Did you know you can get paid for your word skills?
If you have the knack to correct grammatical errors, you can make a full time living from home as a proofreader.
In today’s post, we are going to talk with Caitlin Pyle, a successful women entrepreneur who turned her passion for proofreading into a multimillion-dollar business.
Caitlin has been featured on Forbes, Fox News and Business Insider. She now helps people around the world with no experience or qualifications to earn money online.
Let’s get straight to the interview and see what she has to say.
*This post may contain affiliate links. Please read disclosure.
1. Hi Caitlin, can you please tell us how you got into proofreading?
I’ve been proofreading for what feels like forever now. When I was studying abroad in Germany, students there would ask me to proofread their theses. I loved helping them polish their words until they shone!
However, when I returned home, it didn’t occur to me that proofreading could be my full-time work-at-home job.
After college, I got a job as a receptionist at a court reporting agency and ended up proofreading court transcripts.
I continued proofreading for some of those court reporters while studying full-time to be a personal trainer.
EVENTUALLY, I realized that I could make a proper full-time income from proofreading, and the rest is history.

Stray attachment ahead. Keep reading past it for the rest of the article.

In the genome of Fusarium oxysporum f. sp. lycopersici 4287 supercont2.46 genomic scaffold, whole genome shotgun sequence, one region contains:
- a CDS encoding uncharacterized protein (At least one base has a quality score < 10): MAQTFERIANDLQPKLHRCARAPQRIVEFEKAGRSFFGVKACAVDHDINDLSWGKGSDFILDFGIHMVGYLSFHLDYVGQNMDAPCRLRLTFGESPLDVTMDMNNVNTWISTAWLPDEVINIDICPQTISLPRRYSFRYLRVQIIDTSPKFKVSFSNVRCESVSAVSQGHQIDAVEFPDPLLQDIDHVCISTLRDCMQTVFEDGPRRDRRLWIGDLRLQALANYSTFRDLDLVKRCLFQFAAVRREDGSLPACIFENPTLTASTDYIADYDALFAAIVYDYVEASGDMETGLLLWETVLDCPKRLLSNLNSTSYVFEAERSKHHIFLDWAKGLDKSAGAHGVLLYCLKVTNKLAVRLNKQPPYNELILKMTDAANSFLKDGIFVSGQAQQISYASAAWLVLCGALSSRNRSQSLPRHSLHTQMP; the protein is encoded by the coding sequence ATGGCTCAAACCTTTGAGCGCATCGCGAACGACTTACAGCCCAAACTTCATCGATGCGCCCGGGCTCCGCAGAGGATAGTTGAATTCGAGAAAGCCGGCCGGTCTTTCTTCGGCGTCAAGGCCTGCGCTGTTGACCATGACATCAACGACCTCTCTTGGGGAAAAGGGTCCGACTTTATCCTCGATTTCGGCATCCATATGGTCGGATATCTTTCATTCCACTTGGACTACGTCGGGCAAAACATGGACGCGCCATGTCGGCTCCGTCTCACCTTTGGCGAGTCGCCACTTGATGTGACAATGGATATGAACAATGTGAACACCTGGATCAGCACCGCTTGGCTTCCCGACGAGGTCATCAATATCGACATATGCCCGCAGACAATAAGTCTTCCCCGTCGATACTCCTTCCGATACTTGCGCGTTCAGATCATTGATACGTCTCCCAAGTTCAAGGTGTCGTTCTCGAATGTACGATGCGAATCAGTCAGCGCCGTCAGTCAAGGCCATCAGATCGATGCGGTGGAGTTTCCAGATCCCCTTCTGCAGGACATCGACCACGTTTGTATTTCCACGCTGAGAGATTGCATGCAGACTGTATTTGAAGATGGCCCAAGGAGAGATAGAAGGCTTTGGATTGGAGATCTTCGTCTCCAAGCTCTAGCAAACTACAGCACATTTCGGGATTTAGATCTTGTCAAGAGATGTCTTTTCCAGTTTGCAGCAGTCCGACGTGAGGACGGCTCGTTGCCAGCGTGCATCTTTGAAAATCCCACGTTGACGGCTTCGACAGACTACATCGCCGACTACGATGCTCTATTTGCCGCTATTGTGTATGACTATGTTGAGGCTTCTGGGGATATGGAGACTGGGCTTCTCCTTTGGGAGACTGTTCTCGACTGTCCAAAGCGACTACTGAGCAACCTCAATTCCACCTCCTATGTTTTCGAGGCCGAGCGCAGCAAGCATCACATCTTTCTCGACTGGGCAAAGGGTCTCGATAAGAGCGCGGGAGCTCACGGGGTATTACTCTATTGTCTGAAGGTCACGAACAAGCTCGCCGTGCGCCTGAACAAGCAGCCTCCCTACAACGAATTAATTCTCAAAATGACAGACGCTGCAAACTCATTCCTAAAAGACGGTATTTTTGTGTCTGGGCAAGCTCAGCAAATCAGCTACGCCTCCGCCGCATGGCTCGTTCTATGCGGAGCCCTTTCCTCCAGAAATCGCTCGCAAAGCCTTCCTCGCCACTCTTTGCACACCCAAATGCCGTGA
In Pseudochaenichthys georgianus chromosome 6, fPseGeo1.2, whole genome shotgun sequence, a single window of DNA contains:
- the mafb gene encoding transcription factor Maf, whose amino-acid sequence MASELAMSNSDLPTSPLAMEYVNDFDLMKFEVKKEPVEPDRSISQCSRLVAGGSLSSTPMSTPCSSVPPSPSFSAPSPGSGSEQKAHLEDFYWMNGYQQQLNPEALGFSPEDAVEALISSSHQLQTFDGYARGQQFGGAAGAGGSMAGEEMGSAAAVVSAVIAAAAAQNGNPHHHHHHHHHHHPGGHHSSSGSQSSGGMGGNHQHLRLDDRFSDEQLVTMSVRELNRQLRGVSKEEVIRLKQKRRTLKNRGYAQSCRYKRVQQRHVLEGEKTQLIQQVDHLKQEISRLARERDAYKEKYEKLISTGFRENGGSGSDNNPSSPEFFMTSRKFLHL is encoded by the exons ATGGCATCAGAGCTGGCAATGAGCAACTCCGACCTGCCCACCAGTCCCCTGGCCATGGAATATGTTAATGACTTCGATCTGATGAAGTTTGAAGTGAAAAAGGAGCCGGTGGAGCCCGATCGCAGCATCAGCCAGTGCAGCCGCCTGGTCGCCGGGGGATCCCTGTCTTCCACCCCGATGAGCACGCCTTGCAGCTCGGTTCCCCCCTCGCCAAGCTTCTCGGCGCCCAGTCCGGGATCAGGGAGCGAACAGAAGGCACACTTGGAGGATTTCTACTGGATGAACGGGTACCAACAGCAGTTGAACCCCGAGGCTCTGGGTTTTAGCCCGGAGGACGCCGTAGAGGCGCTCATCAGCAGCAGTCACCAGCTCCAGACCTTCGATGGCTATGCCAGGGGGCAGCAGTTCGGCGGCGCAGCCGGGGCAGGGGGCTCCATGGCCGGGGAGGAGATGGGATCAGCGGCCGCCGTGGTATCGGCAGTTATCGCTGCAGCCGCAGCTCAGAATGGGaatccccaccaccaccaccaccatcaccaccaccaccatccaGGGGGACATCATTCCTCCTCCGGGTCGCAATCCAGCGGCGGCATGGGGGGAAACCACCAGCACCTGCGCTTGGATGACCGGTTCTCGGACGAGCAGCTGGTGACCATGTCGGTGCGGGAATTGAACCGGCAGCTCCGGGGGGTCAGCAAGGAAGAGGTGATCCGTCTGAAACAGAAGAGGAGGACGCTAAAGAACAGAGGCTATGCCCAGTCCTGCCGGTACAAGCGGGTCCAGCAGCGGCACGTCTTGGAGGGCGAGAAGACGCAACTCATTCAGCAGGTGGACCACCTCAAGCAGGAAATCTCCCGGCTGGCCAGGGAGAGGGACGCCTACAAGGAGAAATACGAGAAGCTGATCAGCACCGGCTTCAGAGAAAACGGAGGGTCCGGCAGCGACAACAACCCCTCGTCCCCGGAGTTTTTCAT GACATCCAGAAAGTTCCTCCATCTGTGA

I wanted to share my passion for proofreading with others, so I started ProofreadAnywhere in 2014. Now I get to help others start and grow their freelance proofreading businesses.
2. What is proofreading?
Proofreading is the last stage in the game before a piece of content goes live.
A proofreader is looking for items that have been missed in previous editorial passes, i.e., the developmental and copyediting phases.
They check for typos, double words (“the the,” “and and,” etc.), grammar, punctuation, spelling, and formatting issues.
They do not rewrite sentences, make comments about sentence structure or word choices, move paragraphs around, or fact-check.
3. What are some of the skills needed to become a proofreader?
An excellent proofreader will have eagle eyes. They’ll be able to spot errors from a mile away.
They’ll have a natural ability for spotting errors in grammar, spelling, and punctuation.
It’s possible to learn how to become a better proofreader, but if you don’t have some natural ability, you will find the work difficult. A proofreader should also have excellent communication skills and the ability to meet deadlines.
4. Do proofreaders require any previous degrees or qualifications?
You do NOT need an English degree (or any other kind of degree) to be a proofreader.
All you need is a pair of eagle eyes, the drive to succeed, and the proper training under your belt.
There is no official proofreading certification in the United States. However, that doesn’t mean you shouldn’t do any training.
Having a good reputation is critical for a proofreader, so you need to make sure you know exactly what you’re doing before you start working with clients.
You may think your grasp of punctuation and grammar rules is flawless, but you’d be surprised how language changes over the years and how many bad habits you may have picked up from social media.
Completing a training course that tests and increases your knowledge of grammar, punctuation, and spelling will ensure that you’re up to date with the rules.
5. What is the difference between proofreading and editing?
I’m so glad you asked this because a lot of people assume proofreading and editing are the same thing. And they’re not!